Living crocodilians and limbed lepidosaurs have a large caudofemoralis longus muscle passing from tail to femur. Anatomical and electromyographic data support the conclusion that the caudofemoralis is the principal femoral retractor and thus serves as the primary propulsive muscle of the hind limb. Osteological evidence of both origin and insertion indicates that a substantial caudofemoralis longus was present in archosaurs primitively and was retained in the clades Dinosauria and Theropoda. Derived theropods (e.g., ornithomimids, deinonychosaurs, Archaeopteryx and birds) exhibit features that indicate a reduction in caudofemoral musculature, including fewer caudal vertebrae, diminished caudal transverse processes, distal specialization of the tail, and loss of the fourth trochanter. This trend culminates in ornithurine birds, which have greatly reduced tails and either have a minute caudofemoralis longus or lack the muscle entirely.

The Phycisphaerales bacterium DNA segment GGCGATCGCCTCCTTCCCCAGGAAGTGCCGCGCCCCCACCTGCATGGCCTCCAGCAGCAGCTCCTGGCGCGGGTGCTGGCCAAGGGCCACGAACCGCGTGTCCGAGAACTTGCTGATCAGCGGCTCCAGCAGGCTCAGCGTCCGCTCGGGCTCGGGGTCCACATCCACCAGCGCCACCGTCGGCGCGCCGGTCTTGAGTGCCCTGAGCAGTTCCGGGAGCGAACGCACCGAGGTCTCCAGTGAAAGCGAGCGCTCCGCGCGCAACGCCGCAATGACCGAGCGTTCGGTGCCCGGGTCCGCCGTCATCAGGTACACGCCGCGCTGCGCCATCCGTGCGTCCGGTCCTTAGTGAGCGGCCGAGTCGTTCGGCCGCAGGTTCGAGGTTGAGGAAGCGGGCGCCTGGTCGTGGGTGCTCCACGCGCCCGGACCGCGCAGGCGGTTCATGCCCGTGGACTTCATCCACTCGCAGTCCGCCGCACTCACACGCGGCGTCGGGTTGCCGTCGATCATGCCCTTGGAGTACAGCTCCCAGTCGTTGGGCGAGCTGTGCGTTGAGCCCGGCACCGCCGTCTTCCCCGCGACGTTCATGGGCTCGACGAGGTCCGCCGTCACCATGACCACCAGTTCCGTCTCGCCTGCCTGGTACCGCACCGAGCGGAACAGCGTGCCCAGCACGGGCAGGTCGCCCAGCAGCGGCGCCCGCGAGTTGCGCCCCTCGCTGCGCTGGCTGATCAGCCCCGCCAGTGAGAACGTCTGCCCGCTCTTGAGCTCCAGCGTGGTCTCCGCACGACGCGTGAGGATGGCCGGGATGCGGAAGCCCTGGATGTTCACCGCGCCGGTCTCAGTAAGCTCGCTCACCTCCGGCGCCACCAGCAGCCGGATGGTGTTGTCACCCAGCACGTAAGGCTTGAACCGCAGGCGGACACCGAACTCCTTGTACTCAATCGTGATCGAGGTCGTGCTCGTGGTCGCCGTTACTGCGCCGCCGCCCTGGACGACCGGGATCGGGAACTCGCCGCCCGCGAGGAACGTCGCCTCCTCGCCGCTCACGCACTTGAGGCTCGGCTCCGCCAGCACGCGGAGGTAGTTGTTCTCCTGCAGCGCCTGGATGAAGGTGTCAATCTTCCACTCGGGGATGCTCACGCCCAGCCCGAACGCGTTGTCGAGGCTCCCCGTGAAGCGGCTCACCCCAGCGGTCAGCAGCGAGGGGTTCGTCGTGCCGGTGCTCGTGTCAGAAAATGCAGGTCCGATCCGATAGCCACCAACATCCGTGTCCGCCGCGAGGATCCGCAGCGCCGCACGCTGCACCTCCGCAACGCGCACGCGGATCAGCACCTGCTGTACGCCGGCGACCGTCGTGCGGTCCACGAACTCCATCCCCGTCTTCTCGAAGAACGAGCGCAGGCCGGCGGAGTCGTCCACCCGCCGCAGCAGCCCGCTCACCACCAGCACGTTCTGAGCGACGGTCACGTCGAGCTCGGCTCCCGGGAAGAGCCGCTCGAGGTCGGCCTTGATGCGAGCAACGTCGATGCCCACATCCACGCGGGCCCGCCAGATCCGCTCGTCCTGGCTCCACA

As derived theropod dinosaurs, birds represent the best living model for reconstructing extinct nonavian theropods. Bipedal, digitigrade locomotion on fully erect limbs is an avian feature inherited from theropod ancestors. However, the primitive saurian mechanisms of balancing the body (with a large tail) and retracting the limb (with the caudofemoralis longus) were abandoned in the course of avian evolution. This strongly suggests that details of the orientation (subhorizontal femur) and movement (primarily knee flexion) of the hind limb in extant birds are more properly viewed as derived, uniquely avian conditions, rather than as retentions of an ancestral dinosaurian pattern. Although many characters often associated with extant birds appeared much earlier in theropod evolution, reconstructing the locomotion of all theropods as completely birdlike ignores a wealth of differences that characterize birds.